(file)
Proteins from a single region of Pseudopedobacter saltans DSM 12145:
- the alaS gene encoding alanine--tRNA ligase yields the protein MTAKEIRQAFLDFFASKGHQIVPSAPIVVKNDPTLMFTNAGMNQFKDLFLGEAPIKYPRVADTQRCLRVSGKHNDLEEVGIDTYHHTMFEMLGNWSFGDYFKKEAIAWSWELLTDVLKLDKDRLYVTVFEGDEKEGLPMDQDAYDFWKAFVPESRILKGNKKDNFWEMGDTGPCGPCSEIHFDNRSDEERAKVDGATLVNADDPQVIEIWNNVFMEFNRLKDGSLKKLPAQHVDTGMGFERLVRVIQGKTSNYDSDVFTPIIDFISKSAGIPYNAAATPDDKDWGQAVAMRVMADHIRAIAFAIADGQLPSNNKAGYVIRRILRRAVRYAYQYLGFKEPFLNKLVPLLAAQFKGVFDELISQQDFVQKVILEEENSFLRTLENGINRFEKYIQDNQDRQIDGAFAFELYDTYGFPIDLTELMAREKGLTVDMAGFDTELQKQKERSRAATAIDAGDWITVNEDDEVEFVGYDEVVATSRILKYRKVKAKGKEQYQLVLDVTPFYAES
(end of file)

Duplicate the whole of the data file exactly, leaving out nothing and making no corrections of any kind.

Proteins from a single region of Pseudopedobacter saltans DSM 12145:
- the alaS gene encoding alanine--tRNA ligase yields the protein MTAKEIRQAFLDFFASKGHQIVPSAPIVVKNDPTLMFTNAGMNQFKDLFLGEAPIKYPRVADTQRCLRVSGKHNDLEEVGIDTYHHTMFEMLGNWSFGDYFKKEAIAWSWELLTDVLKLDKDRLYVTVFEGDEKEGLPMDQDAYDFWKAFVPESRILKGNKKDNFWEMGDTGPCGPCSEIHFDNRSDEERAKVDGATLVNADDPQVIEIWNNVFMEFNRLKDGSLKKLPAQHVDTGMGFERLVRVIQGKTSNYDSDVFTPIIDFISKSAGIPYNAAATPDDKDWGQAVAMRVMADHIRAIAFAIADGQLPSNNKAGYVIRRILRRAVRYAYQYLGFKEPFLNKLVPLLAAQFKGVFDELISQQDFVQKVILEEENSFLRTLENGINRFEKYIQDNQDRQIDGAFAFELYDTYGFPIDLTELMAREKGLTVDMAGFDTELQKQKERSRAATAIDAGDWITVNEDDEVEFVGYDEVVATSRILKYRKVKAKGKEQYQLVLDVTPFYAES